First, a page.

The ABCs of Traveling with Children

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Traveling with children can be very trying–you try to keep them from getting tired, bored, hungry, sick, or lost. Here are a few strategies to help you succeed.

•  Make sure your child has had all immunizations required or recommended for travel.

•  Have each child wear an identification tag that includes his or her name, plus your name and home address, phone number where you can be reached, and where you’ll be staying. In airports, add the name of your airline, flights, and departure times. The identification tag should be placed inside (not on the outside) of the child’s garments. Tell your child what to do if he or she gets lost.

•  Take along a child-strength painkiller, motion sickness medication, cold preparations, an antibiotic, and Pedalyte (a medicine that replaces essential body minerals lost due to vomiting and diarrhea).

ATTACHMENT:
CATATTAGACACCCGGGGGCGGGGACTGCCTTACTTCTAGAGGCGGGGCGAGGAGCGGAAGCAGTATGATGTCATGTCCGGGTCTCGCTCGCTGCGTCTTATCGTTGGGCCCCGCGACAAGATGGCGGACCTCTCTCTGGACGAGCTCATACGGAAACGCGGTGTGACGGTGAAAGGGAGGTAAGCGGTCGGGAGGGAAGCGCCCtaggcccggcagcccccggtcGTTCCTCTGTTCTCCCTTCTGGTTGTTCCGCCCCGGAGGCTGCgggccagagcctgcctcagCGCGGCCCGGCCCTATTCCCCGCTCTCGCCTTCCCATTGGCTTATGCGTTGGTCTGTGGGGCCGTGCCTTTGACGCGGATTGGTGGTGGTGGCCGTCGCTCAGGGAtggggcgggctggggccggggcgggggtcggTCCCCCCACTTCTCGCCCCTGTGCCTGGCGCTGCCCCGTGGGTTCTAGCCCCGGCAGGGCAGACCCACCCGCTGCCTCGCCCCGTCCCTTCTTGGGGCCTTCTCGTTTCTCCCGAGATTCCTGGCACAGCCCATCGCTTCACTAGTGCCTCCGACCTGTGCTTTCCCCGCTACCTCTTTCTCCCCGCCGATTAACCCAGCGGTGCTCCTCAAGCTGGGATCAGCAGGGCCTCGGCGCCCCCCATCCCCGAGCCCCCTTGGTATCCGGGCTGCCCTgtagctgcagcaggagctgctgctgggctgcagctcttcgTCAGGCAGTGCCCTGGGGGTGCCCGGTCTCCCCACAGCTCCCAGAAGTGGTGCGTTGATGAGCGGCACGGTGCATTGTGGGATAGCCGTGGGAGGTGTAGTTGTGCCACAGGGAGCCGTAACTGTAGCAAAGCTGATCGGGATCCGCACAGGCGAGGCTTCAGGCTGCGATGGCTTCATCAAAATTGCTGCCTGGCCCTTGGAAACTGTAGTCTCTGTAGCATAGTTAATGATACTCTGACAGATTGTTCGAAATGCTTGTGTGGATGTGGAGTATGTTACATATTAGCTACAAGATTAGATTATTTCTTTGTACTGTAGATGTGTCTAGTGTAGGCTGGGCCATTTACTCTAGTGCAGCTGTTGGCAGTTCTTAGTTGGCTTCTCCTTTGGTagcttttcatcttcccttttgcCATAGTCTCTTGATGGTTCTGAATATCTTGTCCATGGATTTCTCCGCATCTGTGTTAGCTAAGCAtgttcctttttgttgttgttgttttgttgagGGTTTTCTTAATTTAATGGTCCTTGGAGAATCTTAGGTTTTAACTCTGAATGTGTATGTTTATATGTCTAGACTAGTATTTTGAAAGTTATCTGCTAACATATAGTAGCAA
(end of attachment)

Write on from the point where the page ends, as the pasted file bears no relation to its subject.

•  Dress your child in loose, comfortable travel clothing and shoes.

•  According to the American Academy of Pediatrics, all children need their own seats on airplanes and children younger than age 2 or weighing less than 40 pounds should be fastened in child restraint seats on an airplane. Parents should choose safety seats that are labeled for use on aircraft.

•  On long automobile trips, stop every 2 hours and walk around with your child. When flying or traveling by train, take your child for a walk around the coach or cabin.

•  Help prevent your child from getting motion sickness. Children between the ages of 2 and 12 are more prone to motion sickness than toddlers or teens.

•  If your child will be flying unaccompanied by an adult, make arrangements with the airline for an adult to escort the child off the plane.

•  Avoid introducing a young child to a lot of unfamiliar foods away from home.

•  When traveling in developing countries, repeatedly remind your child about food and beverage safety.

•  For more information on safe air travel for children, contact the FAA at 1.866.TELL.FAA (835.5322) or www.faa.gov.

This website is not meant to substitute for expert medical advice or treatment. Follow your doctor’s or health care provider’s advice if it differs from what is given in this guide.

 

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